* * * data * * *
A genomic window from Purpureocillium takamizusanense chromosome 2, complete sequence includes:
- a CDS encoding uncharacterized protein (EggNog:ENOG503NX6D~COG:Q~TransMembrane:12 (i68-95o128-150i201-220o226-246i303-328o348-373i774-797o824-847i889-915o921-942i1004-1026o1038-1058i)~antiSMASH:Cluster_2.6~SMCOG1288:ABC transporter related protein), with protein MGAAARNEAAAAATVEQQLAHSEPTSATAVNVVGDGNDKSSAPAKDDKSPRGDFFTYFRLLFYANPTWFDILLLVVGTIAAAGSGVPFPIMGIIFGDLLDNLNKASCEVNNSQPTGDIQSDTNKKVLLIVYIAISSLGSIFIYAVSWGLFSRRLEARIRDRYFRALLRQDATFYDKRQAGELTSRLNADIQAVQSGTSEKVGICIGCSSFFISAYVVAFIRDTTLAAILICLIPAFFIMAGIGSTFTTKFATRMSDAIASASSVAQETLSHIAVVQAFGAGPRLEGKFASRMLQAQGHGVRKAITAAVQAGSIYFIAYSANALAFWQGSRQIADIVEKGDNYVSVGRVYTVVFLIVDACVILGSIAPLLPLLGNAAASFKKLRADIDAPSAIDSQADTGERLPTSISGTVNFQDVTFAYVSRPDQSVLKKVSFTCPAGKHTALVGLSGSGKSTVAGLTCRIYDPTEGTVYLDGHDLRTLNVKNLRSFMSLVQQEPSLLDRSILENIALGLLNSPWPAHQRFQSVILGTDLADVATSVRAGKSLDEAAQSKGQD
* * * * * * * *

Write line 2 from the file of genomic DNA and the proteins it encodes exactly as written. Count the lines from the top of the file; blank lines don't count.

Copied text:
- a CDS encoding uncharacterized protein (EggNog:ENOG503NX6D~COG:Q~TransMembrane:12 (i68-95o128-150i201-220o226-246i303-328o348-373i774-797o824-847i889-915o921-942i1004-1026o1038-1058i)~antiSMASH:Cluster_2.6~SMCOG1288:ABC transporter related protein), with protein MGAAARNEAAAAATVEQQLAHSEPTSATAVNVVGDGNDKSSAPAKDDKSPRGDFFTYFRLLFYANPTWFDILLLVVGTIAAAGSGVPFPIMGIIFGDLLDNLNKASCEVNNSQPTGDIQSDTNKKVLLIVYIAISSLGSIFIYAVSWGLFSRRLEARIRDRYFRALLRQDATFYDKRQAGELTSRLNADIQAVQSGTSEKVGICIGCSSFFISAYVVAFIRDTTLAAILICLIPAFFIMAGIGSTFTTKFATRMSDAIASASSVAQETLSHIAVVQAFGAGPRLEGKFASRMLQAQGHGVRKAITAAVQAGSIYFIAYSANALAFWQGSRQIADIVEKGDNYVSVGRVYTVVFLIVDACVILGSIAPLLPLLGNAAASFKKLRADIDAPSAIDSQADTGERLPTSISGTVNFQDVTFAYVSRPDQSVLKKVSFTCPAGKHTALVGLSGSGKSTVAGLTCRIYDPTEGTVYLDGHDLRTLNVKNLRSFMSLVQQEPSLLDRSILENIALGLLNSPWPAHQRFQSVILGTDLADVATSVRAGKSLDEAAQSKGQD